Sodium Nitroprusside for Treating Hospitalized Patients With Acute Heart Failure

20s male patient in hospital bed listening to doctor and nurse in hospital
Researchers sought to evaluate the safety and effectiveness of sodium nitroprusside plus standard therapy for treatment of acute heart failure.

In hospitalized patients with acute heart failure (HF), the vasodilator sodium nitroprusside is a safe, effective treatment when added to standard therapy, particularly in individuals with a dilated left ventricle, for achievement of rapid decongestion and hemodynamic improvement. These findings were published in the International Journal of Cardiology.

A multicenter, retrospective cohort study ( Identifier: NCT05027360) was conducted among patients consecutively admitted for acute HF at 2 Italian centers. Investigators sought to explore the effectiveness, as observed by reduction in N-terminal pro-B natriuretic peptide (NT-proBNP) values, and safety of treatment with sodium nitroprusside, to examine the impact of reduction in NT-proBNP levels on the short-term and mid-term clinical endpoints (overall mortality and hospitalization for HF) and to identify potential predictors of clinical response to sodium nitroprusside treatment.

The primary study endpoint was a 25% or higher reduction in NT-proBNP levels from baseline within 48 hours of sodium nitroprusside infusion initiation. Secondary and safety endpoints included all-cause mortality; rehospitalization for HF at 1 month, 3 months, and 6 months; length of stay (LOS) in hospital; and severe hypotension.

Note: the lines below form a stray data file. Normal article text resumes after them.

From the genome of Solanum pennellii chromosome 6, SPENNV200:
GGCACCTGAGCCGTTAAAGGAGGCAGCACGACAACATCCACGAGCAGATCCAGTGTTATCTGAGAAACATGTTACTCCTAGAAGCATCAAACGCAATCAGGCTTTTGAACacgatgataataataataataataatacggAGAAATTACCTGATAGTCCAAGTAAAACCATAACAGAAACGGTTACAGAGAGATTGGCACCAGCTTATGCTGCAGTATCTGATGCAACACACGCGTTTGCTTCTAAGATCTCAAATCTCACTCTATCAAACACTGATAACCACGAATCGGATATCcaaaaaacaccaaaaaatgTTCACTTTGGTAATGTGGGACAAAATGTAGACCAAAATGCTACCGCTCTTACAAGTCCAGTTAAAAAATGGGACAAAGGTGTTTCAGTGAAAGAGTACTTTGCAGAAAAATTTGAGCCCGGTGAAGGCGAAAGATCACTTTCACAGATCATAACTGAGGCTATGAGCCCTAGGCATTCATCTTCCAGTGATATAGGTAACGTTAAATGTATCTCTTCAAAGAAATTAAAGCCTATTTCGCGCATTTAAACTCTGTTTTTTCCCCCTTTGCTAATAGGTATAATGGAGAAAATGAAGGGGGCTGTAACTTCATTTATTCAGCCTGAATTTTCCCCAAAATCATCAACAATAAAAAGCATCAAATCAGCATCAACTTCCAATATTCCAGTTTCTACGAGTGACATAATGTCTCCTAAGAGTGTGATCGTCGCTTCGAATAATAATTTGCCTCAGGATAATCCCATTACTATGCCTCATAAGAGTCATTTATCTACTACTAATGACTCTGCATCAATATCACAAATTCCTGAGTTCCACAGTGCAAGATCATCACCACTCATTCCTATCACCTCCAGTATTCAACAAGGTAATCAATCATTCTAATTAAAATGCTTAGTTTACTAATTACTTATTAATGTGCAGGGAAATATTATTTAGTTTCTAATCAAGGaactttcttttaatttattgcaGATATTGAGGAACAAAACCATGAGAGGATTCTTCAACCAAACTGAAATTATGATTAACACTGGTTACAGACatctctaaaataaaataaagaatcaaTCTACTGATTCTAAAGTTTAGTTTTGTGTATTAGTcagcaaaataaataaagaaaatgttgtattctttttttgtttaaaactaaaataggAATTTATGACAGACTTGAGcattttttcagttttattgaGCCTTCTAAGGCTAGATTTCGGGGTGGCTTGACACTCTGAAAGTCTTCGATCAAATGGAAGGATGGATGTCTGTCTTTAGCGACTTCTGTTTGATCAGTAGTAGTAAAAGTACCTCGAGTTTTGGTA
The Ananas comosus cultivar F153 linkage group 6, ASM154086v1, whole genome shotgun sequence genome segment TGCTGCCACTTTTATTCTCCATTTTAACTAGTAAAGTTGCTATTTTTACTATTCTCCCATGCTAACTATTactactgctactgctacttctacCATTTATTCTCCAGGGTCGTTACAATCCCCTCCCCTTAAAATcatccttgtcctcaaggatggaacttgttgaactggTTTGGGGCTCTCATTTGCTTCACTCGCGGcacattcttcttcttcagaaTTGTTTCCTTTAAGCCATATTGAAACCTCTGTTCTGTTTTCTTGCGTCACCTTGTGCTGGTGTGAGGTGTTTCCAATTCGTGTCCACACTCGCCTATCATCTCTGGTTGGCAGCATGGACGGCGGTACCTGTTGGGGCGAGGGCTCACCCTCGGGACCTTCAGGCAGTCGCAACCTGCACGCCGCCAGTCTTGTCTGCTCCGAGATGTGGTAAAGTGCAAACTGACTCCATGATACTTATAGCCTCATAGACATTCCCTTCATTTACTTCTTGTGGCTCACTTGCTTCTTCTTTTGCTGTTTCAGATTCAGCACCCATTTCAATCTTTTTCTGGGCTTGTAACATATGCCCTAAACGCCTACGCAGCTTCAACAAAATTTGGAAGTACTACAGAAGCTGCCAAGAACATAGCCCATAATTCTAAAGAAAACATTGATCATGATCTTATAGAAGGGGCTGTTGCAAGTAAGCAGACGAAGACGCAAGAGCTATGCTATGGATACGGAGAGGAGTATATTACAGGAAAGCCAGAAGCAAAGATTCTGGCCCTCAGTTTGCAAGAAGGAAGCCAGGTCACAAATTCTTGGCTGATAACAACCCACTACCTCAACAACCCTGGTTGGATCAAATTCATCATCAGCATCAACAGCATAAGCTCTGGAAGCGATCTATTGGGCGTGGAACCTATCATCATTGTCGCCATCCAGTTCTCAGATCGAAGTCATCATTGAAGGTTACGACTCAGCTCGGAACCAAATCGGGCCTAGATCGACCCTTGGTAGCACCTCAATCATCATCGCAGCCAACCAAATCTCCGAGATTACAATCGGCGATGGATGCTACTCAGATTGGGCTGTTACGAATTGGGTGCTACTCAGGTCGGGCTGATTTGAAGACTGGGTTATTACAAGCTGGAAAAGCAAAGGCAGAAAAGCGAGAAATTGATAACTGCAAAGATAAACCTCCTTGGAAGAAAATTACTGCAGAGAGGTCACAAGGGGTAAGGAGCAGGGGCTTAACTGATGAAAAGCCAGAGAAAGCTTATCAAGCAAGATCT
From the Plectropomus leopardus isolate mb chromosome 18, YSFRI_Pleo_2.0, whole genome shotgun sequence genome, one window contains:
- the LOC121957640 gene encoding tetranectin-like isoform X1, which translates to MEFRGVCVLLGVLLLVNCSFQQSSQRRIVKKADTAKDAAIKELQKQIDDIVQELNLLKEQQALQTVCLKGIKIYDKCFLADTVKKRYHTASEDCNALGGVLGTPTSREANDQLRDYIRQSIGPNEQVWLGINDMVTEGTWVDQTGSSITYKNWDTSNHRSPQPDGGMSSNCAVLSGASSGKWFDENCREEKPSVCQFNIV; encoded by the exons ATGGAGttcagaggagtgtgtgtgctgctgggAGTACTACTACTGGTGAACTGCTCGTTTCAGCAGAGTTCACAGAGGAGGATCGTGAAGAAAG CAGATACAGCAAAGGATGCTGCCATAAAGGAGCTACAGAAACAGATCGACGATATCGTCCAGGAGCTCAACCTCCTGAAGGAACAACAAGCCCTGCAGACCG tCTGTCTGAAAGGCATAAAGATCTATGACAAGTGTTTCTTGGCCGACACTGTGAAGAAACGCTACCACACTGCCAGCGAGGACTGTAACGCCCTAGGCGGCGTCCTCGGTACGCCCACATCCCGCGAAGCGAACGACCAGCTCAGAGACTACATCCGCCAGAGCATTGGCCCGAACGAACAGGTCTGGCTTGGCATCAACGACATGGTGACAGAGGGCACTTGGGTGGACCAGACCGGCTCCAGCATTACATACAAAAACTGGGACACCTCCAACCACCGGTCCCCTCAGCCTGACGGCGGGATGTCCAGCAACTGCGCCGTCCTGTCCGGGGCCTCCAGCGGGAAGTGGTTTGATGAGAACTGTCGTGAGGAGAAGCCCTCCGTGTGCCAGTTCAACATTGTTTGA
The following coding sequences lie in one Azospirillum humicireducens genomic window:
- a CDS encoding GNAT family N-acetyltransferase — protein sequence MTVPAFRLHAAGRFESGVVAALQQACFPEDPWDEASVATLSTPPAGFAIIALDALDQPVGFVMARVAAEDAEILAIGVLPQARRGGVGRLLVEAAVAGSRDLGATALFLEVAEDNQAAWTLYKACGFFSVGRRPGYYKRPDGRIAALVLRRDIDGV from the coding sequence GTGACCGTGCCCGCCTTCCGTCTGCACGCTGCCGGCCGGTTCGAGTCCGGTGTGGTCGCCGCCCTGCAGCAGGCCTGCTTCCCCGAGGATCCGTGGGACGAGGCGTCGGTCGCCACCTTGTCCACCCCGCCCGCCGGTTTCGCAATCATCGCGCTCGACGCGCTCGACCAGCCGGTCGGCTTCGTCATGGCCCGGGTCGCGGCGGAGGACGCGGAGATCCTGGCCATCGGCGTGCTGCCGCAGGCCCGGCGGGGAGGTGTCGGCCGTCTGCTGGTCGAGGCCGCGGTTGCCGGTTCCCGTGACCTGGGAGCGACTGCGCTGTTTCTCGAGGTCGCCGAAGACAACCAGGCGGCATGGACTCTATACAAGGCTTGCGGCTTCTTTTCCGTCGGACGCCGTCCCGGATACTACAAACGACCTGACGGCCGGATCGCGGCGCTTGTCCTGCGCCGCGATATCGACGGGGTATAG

A total of 200 patients were enrolled in the study. Sodium nitroprusside infusion was initiated within 24 hours of hospital admission at a low dose (0.1-0.2 μg/kg/min) and titrated to a target mean arterial pressure of 65 to 75 mm Hg.  The median maximal sodium nitroprusside dose administered within the first 48 hours of infusion was 0.3 μg/kg/min (IQR, 0.2-0.5 μg/kg/min). Median duration of sodium nitroprusside infusion was 5 days (IQR, 4-8 days).

Results of the study showed that 66% of participants experienced a reduction in NT-proBNP values of 25% or higher within 48 hours of treatment onset, regardless of their initial systolic blood pressure. The only independent predictor of treatment efficacy was left ventricular end-diastolic diameter.

Those participants who attained the primary endpoint (“responders”) experienced a significantly lower LOS (median, 15 days [IQR, 10-27 days] vs 19 days [IQR, 12-35 days]; P =.033), as well as a significantly lower incidence of all-cause mortality and rehospitalization for HF at 1 month and 5 months, compared with the “nonresponders” (P <.050). Severe hypotension was reported in 5% of the participants, without any adverse clinical outcomes.

Some key limitations of the study include that it is a retrospective, observational study without a control group. Additionally, limitations associated with the use of a surrogate endpoint (changes in NT-proBNP changes) in the area of acute HF are well known, with many randomized clinical trials not reporting a relationship between a decrease in natriuretic peptides and long-term mortality.

“When added to standard treatment regimen of hospitalized patients with [acute] HF, [sodium nitroprusside] is safe and effective in achieving rapid decongestion and hemodynamic improvement,” the study authors wrote.

Disclosure: Some of the study authors have declared affiliations with biotech, pharmaceutical, and/or device companies. Please see the original reference for a full list of authors’ disclosures. 


Garatti L, Frea S, Bocchino PP, et al. Sodium nitroprusside in acute heart failure: a multicenter historic cohort study. Int J Cardiol. Published online August 6, 2022.